But based on the facts mentionned above, i consider the Switch to be an 8th gen console, just like the Wii U.
"Next-gen" (since it's still too early to call them current-gen, judging at their poor library), would be the PS5, XSeries, or the console after the Switch.
 
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64bitmodels

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Yeah that's crossing a line I'd say. Even GBAtemp news posts don't encourage piracy, low-key or otherwise. OTOH it does potentially open up those outlets to lawsuits from Nintendo, so ¯\_(ツ)_/¯.
Meh not really
they're just saying "hey you can emulate these games the option is available" they're not directly giving you the links to the emulator or showing where you can get the game for free. As far as im concerned theyre good articles for encouraging you to find an alternative, better way to play these games
 
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the_randomizer

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Meh not really
they're just saying "hey you can emulate these games the option is available" they're not directly giving you the links to the emulator or showing where you can get the game for free. As far as im concerned theyre good articles for encouraging you to find an alternative, better way to play these games

If all you're going to do is respond to my opinions with angry reacts, then I should just block you. I have enough shit to deal with without having to deal with negativity. Thanks.

Either respect the fact I have different opinions or get the hell over the fact that people don't agree with your stance on Yuzu.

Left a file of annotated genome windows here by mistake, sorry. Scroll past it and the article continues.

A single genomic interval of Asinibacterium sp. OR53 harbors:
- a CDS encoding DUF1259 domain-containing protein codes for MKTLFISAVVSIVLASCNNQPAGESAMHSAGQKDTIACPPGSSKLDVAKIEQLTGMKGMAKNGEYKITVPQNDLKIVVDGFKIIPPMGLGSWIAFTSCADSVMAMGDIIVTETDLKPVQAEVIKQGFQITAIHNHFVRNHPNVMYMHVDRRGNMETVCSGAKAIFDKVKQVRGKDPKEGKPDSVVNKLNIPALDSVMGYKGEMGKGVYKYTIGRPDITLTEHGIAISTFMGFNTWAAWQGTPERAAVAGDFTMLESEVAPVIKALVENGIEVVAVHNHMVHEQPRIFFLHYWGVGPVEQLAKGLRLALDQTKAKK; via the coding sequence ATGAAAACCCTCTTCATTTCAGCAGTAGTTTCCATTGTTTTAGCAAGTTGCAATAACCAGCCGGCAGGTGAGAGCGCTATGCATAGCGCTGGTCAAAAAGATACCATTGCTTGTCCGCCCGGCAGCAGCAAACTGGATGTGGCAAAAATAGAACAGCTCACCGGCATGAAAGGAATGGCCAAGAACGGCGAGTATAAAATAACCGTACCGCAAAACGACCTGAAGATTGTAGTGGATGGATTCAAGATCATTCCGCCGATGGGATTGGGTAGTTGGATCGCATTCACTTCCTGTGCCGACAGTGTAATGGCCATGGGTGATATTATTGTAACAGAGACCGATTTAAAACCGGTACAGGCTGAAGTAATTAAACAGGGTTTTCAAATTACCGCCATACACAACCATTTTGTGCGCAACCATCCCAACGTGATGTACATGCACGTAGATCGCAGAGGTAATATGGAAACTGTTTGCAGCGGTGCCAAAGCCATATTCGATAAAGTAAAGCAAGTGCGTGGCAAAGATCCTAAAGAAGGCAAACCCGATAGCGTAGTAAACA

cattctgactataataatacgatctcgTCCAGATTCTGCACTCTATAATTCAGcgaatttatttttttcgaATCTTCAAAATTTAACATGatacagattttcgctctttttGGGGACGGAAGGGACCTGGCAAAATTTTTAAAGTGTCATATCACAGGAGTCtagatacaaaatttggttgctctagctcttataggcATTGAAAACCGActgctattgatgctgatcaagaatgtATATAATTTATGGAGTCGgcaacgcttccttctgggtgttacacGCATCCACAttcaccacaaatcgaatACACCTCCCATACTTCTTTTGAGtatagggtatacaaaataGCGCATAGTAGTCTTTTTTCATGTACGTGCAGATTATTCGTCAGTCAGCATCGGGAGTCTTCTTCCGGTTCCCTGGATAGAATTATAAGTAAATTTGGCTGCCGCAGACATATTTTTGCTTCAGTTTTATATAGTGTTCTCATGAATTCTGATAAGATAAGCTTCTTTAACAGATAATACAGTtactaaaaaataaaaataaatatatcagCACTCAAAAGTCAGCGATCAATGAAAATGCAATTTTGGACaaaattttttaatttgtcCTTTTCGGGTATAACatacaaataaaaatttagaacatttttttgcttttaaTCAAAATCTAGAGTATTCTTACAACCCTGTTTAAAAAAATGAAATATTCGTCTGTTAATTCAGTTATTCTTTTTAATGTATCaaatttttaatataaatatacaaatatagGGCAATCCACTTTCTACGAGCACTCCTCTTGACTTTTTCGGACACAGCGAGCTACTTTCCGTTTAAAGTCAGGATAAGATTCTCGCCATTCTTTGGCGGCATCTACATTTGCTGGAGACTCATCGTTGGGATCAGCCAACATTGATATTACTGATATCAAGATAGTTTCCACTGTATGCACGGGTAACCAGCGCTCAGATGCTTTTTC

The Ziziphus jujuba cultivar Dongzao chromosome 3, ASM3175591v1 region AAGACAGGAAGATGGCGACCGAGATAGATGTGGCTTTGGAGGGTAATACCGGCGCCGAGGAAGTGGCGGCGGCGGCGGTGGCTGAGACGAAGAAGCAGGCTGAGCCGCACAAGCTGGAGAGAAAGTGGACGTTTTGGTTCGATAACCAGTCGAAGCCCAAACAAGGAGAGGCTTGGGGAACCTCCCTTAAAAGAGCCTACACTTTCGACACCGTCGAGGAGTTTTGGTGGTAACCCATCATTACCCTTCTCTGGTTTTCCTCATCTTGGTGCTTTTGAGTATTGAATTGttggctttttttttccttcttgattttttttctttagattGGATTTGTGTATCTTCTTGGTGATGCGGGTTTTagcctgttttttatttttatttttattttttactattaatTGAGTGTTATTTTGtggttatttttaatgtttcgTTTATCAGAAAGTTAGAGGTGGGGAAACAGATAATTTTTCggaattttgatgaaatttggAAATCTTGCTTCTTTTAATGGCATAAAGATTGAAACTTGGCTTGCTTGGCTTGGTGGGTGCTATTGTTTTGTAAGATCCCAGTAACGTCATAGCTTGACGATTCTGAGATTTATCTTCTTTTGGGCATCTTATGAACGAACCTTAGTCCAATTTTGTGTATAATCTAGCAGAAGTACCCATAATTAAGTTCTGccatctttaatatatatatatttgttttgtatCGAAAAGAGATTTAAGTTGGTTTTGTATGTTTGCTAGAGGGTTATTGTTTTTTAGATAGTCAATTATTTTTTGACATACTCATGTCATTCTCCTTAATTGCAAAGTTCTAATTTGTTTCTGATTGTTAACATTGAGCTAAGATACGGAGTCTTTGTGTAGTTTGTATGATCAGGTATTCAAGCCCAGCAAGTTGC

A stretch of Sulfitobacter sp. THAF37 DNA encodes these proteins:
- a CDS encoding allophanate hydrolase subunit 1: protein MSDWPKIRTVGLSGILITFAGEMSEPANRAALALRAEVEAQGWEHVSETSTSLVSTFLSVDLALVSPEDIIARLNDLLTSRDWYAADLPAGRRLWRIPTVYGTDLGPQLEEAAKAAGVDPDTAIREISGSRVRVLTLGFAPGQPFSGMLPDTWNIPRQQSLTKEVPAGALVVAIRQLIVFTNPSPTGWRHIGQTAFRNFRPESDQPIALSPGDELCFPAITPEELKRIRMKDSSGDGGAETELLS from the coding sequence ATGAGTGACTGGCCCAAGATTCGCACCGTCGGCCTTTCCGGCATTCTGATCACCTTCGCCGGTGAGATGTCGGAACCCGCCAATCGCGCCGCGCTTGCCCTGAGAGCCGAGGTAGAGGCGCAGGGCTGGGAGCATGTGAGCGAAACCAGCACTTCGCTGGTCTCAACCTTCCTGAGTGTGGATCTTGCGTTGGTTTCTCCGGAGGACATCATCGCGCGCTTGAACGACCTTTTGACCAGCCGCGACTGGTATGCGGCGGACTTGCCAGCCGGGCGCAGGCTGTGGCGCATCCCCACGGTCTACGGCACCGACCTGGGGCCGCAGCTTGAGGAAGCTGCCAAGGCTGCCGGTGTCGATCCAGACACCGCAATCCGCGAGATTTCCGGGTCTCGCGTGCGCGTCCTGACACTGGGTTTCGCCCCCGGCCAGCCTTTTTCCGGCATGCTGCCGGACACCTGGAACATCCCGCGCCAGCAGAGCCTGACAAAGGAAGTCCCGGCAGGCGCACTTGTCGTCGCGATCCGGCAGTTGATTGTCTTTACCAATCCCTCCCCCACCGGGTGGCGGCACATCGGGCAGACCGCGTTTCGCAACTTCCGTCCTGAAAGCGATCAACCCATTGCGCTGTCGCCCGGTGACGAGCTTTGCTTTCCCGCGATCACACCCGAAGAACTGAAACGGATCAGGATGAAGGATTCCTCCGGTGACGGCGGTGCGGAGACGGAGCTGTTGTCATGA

Drak0rex

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Again, I'm not saying piracy has or will kill any company, and I'm all for game preservation, but what pisses me off is that people bitch about the Switch being pricey or the games when people can clearly afford a powerful gaming rig to emulate said games. Like, I don't get it.

And then we have PC Gamer and Kotaku encouraging people to pirate games still being made two days after Dread launches.
You seem to be conflating someone having a nice PC with them having alot of money. I work minimum wage and saved up for about a year getting my PC together piece by piece. I also have several bills that I have to save up for throughout the year not to mention other weekly expenses. Plus, with the way the economy is collapsing, with food and gas going through the roof, Not everyone has money they can just throw around on a $300 console, and a library of games when there are more important things to put money toward. I've only ever bought one Switch game, and that was when I preordered Smash. And I don't even own a Switch! Planned on it, just can't seem to justify it now.
 

The Real Jdbye

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Eh, there's really no metric by which Switch could be considered current gen. Eighth gen maybe, since it was meant to serve as a replacement for the failed WiiU, but in terms of power it's more akin to seventh generation consoles (just as WiiU was).
What? It's not about performance. The 8th generation was the Wii U, PS4 and Xbox One. The Switch is the successor to both the Wii U and 3DS, the PS5 and XSX are the successors to the PS4 and Xbox One. That makes them part of the same generation. Those are the facts.
Also keep in mind that the Switch is primarily a handheld so the specs should be considered with that in mind. It just doesn't really have any direct competition because Sony gave up on handhelds so there is no way to compare it fairly.
 

Xzi

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What? It's not about performance. The 8th generation was the Wii U, PS4 and Xbox One. The Switch is the successor to both the Wii U and 3DS, the PS5 and XSX are the successors to the PS4 and Xbox One. That makes them part of the same generation. Those are the facts.
Switch's release date puts it in the eighth generation alongside Wii U, as the ninth gen clearly didn't start in 2017. That also means Switch is solely responsible for extending the lifespan of eighth gen, as it's currently overlapping with ninth gen consoles. Basically I agree with the way Wikipedia has things ordered:

https://en.wikipedia.org/wiki/Home_video_game_console_generations